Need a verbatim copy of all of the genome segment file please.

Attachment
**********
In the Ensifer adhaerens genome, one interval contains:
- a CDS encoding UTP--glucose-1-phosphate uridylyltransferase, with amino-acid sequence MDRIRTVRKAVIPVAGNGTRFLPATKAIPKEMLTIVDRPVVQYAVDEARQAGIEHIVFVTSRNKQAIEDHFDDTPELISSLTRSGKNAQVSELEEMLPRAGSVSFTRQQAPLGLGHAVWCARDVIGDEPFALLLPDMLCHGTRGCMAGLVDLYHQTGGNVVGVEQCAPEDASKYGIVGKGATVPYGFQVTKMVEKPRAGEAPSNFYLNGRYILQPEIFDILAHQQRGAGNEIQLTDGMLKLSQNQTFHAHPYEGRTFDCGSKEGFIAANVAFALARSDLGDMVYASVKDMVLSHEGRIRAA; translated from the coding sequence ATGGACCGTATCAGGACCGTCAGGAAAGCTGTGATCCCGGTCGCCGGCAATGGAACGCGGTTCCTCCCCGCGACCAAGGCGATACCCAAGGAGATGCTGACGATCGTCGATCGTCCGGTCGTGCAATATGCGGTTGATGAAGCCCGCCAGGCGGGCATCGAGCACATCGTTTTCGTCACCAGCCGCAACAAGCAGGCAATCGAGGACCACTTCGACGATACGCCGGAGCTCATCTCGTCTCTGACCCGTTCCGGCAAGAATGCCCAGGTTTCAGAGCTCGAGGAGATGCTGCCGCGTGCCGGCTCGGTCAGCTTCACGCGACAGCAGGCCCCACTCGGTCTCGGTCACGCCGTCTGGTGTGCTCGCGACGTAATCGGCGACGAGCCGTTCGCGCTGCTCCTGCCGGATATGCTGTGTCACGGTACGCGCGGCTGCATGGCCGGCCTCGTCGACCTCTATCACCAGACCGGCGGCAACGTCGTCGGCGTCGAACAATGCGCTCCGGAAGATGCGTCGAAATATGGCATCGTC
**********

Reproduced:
In the Ensifer adhaerens genome, one interval contains:
- a CDS encoding UTP--glucose-1-phosphate uridylyltransferase, with amino-acid sequence MDRIRTVRKAVIPVAGNGTRFLPATKAIPKEMLTIVDRPVVQYAVDEARQAGIEHIVFVTSRNKQAIEDHFDDTPELISSLTRSGKNAQVSELEEMLPRAGSVSFTRQQAPLGLGHAVWCARDVIGDEPFALLLPDMLCHGTRGCMAGLVDLYHQTGGNVVGVEQCAPEDASKYGIVGKGATVPYGFQVTKMVEKPRAGEAPSNFYLNGRYILQPEIFDILAHQQRGAGNEIQLTDGMLKLSQNQTFHAHPYEGRTFDCGSKEGFIAANVAFALARSDLGDMVYASVKDMVLSHEGRIRAA; translated from the coding sequence ATGGACCGTATCAGGACCGTCAGGAAAGCTGTGATCCCGGTCGCCGGCAATGGAACGCGGTTCCTCCCCGCGACCAAGGCGATACCCAAGGAGATGCTGACGATCGTCGATCGTCCGGTCGTGCAATATGCGGTTGATGAAGCCCGCCAGGCGGGCATCGAGCACATCGTTTTCGTCACCAGCCGCAACAAGCAGGCAATCGAGGACCACTTCGACGATACGCCGGAGCTCATCTCGTCTCTGACCCGTTCCGGCAAGAATGCCCAGGTTTCAGAGCTCGAGGAGATGCTGCCGCGTGCCGGCTCGGTCAGCTTCACGCGACAGCAGGCCCCACTCGGTCTCGGTCACGCCGTCTGGTGTGCTCGCGACGTAATCGGCGACGAGCCGTTCGCGCTGCTCCTGCCGGATATGCTGTGTCACGGTACGCGCGGCTGCATGGCCGGCCTCGTCGACCTCTATCACCAGACCGGCGGCAACGTCGTCGGCGTCGAACAATGCGCTCCGGAAGATGCGTCGAAATATGGCATCGTC